The flag of the United States of America, often referred to as the American flag or the U.S. flag, is the national flag of the United States. It consists of thirteen equal horizontal stripes of red (top and bottom) alternating with white, with a blue rectangle in the canton (referred to specifically as the “union”) bearing fifty small, white, five-pointed stars arranged in nine offset horizontal rows, where rows of six stars (top and bottom) alternate with rows of five stars. The 50 stars on the flag represent the 50 states of the United States of America, and the 13 stripes represent the thirteen British colonies that declared independence from the Kingdom of Great Britain, and became the first states in the U.S. Nicknames for the flag include the Stars and Stripes, Old Glory, and the Star-Spangled Banner.
The flag of the Cayman Islands consists of a Blue Ensign defaced with the British overseas territory’s coat of arms. Adopted in 1959 to supplement the Union Jack and to replace the flag of the Colony of Jamaica, it has been the flag of the Cayman Islands since the territory was granted self-government that year. The design of the present flag entailed removing the white disc and outlining the coat of arms with a white trim, although the previous version is often used in an official capacity. The Cayman Islands’ flag is similar to the flags of eight other British Overseas Territories, which are also Blue Ensigns with their respective coats of arms.
The national flag of Anguilla, a British overseas territory, consists of a Blue Ensign with the British flag in the canton, charged with the coat of arms of Anguilla in the fly. The coat of arms consists of three dolphins in a circular formation, which were featured on the earlier Anguillan flag, and which stand for friendship, wisdom and strength. The white in the background stands for peace, and the light blue represents the sea, as well as faith, youth, and hope.
The flag of Trinidad and Tobago was adopted upon independence from the United Kingdom on 31 August 1962. Designed by Carlisle Chang (1921–2001), the flag of Trinidad and Tobago was chosen by the independence committee of 1962. Red, black and white symbolize fire (the sun, representing courage), earth (representing dedication) and water (representing purity and equality).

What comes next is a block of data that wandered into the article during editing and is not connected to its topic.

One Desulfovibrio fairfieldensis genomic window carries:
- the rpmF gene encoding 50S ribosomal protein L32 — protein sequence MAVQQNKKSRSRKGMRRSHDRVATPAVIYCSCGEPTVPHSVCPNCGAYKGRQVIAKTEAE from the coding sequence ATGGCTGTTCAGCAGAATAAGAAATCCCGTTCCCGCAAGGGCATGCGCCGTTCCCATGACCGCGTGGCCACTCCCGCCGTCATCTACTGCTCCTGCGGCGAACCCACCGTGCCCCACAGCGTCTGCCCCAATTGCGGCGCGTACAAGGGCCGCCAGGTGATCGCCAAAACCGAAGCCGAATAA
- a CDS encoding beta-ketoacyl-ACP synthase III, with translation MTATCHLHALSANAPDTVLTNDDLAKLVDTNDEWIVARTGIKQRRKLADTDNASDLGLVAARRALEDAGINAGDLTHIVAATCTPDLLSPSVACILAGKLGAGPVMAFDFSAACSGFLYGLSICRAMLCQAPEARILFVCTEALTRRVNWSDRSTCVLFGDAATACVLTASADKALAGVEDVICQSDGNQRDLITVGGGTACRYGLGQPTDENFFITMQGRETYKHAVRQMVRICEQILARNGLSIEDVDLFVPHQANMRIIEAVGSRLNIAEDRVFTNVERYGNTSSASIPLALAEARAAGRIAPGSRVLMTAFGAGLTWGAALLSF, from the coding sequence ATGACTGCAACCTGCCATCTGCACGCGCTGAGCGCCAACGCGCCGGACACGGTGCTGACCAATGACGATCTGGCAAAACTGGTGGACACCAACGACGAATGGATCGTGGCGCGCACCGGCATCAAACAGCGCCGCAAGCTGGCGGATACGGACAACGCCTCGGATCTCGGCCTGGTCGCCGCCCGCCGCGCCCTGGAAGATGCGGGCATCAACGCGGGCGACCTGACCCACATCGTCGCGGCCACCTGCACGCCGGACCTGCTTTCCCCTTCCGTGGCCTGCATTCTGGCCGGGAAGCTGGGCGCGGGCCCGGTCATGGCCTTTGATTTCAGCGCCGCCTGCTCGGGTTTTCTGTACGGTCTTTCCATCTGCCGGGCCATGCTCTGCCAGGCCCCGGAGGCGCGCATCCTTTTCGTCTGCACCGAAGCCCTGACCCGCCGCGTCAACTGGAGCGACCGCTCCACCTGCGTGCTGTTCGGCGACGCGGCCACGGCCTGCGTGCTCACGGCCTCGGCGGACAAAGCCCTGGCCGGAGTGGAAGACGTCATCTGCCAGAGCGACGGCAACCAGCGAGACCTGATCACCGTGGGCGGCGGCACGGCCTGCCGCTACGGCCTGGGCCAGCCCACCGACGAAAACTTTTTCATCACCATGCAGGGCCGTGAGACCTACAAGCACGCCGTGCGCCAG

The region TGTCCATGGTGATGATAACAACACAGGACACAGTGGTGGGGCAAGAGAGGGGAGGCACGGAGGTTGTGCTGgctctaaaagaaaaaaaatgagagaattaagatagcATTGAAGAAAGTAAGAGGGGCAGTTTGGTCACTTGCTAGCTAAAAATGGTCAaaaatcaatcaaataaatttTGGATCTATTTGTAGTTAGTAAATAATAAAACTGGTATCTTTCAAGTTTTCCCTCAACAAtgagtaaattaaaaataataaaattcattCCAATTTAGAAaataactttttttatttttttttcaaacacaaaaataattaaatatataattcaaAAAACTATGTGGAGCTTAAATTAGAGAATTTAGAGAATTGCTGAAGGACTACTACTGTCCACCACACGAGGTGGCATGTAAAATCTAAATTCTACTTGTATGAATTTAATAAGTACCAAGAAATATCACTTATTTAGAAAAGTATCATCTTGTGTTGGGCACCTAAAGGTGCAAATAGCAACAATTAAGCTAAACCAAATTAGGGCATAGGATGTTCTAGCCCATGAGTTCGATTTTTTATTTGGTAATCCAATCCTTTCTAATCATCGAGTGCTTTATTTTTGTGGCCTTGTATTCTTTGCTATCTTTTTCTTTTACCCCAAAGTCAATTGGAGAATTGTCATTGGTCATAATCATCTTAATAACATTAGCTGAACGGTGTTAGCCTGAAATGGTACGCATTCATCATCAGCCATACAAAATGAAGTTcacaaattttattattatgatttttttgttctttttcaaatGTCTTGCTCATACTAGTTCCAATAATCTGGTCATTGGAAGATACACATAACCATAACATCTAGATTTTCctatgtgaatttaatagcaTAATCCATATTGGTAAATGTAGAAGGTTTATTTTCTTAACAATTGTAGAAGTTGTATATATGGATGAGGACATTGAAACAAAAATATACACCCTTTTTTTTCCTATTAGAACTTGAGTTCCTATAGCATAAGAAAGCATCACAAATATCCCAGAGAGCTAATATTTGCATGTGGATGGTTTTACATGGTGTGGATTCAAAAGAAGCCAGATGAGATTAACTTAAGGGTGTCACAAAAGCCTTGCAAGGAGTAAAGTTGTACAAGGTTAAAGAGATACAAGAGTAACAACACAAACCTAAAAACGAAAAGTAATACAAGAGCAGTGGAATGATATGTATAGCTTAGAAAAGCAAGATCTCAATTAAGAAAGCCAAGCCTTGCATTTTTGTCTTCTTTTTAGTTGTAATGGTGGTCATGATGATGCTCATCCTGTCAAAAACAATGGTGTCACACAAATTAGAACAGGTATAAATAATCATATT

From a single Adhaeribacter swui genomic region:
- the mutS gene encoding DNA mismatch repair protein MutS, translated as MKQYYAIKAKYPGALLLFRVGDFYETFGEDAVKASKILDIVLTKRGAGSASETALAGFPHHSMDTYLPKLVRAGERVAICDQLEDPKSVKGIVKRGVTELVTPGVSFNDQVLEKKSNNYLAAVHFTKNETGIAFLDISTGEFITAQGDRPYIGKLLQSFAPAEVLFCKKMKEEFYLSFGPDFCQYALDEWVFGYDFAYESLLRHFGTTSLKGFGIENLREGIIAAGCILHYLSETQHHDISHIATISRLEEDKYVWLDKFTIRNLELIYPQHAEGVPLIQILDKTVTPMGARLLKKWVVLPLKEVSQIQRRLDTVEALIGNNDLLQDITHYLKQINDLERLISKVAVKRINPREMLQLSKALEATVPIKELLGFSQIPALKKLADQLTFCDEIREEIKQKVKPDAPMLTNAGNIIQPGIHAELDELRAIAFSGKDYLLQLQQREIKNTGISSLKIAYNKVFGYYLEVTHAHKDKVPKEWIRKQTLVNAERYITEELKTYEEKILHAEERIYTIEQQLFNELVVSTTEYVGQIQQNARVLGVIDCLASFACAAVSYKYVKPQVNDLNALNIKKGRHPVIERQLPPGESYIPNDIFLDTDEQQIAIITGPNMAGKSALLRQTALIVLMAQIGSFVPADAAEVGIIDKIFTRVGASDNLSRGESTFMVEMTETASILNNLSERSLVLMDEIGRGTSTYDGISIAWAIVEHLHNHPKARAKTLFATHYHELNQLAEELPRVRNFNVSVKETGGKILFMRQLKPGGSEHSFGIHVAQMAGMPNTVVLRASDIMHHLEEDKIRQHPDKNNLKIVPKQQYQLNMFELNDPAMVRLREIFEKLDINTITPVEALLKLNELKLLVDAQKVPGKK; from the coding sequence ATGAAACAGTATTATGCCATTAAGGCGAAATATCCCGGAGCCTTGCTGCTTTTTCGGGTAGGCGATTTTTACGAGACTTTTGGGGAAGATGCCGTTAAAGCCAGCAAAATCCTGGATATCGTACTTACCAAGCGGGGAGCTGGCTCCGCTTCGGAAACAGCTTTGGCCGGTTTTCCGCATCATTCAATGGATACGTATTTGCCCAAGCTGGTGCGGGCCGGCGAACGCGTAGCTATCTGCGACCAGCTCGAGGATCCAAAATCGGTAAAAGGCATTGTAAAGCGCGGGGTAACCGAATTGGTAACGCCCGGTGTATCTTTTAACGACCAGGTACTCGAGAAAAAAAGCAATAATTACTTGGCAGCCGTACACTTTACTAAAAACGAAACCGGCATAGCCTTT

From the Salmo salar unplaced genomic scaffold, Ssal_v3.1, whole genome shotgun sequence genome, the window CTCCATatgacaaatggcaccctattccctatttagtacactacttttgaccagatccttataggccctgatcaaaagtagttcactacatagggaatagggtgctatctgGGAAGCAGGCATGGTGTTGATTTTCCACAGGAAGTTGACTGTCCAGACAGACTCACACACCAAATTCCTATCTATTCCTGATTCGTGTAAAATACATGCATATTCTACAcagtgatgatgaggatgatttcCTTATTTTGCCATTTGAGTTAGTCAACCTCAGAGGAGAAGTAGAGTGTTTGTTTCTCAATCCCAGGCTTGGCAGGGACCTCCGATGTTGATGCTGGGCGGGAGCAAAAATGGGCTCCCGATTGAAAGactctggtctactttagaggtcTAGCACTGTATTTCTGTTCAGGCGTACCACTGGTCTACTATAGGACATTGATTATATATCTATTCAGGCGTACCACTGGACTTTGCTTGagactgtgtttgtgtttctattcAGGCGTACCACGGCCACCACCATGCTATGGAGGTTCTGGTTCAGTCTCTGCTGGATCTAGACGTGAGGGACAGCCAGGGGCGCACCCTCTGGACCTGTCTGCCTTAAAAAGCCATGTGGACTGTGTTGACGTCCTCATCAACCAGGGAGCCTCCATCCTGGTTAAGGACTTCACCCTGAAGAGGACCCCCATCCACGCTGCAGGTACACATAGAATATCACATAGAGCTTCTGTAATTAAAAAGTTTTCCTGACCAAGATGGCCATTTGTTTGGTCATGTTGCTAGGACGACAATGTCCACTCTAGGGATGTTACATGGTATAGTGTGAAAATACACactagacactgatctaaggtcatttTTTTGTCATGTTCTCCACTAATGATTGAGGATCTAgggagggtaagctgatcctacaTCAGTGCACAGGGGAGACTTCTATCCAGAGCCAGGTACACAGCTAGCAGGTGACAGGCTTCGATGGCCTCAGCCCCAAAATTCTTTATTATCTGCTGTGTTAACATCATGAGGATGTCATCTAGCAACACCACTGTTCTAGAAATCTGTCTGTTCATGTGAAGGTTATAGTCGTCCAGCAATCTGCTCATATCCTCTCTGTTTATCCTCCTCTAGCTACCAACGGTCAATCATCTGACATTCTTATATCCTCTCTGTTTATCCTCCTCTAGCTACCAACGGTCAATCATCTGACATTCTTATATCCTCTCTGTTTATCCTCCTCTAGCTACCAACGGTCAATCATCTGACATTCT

The flag of Saint Vincent and the Grenadines is a Canadian pale triband consisting of blue, gold, and green bands charged with three green diamonds at the centre. Adopted in 1985 to replace a similar design used from the time of independence, it has been the flag of Saint Vincent since that year. The design of the present flag entailed substituting the country’s coat of arms on a breadfruit leaf with the diamonds. They are a reference to both the letter “V”, which is the first letter of the country’s name, and its nickname as the “Gems of the Antilles” and “Jewels of the Caribbean”. Accordingly, the flag itself has been given the moniker of “The Gems”.
The colors and symbols of the flag carry cultural, political, and regional meanings. The blue epitomizes the sky and the sea, specifically the Atlantic Ocean and Caribbean Sea which encircle the country. The black and white allude to the harmonious relationship between the black and white races. The yellow symbolizes the sunshine, as well as prosperity. The triangles represent the Pitons, which are twin volcanic cones located in the southwest part of the island and unity; Gros Piton and Petit Piton are a national symbol of Saint Lucia.
The flag of Saint Kitts and Nevis consists of a yellow-edged black band containing two white stars that divides diagonally from the lower hoist-side corner, with a green upper triangle and red lower triangle. Adopted in 1983 to replace the flag of Saint Christopher-Nevis-Anguilla, it has been the flag of the Federation of Saint Kitts and Nevis since the country gained independence that year. Although the flag utilises the colours of the Pan-Africanist movement, the symbolism behind them is interpreted differently.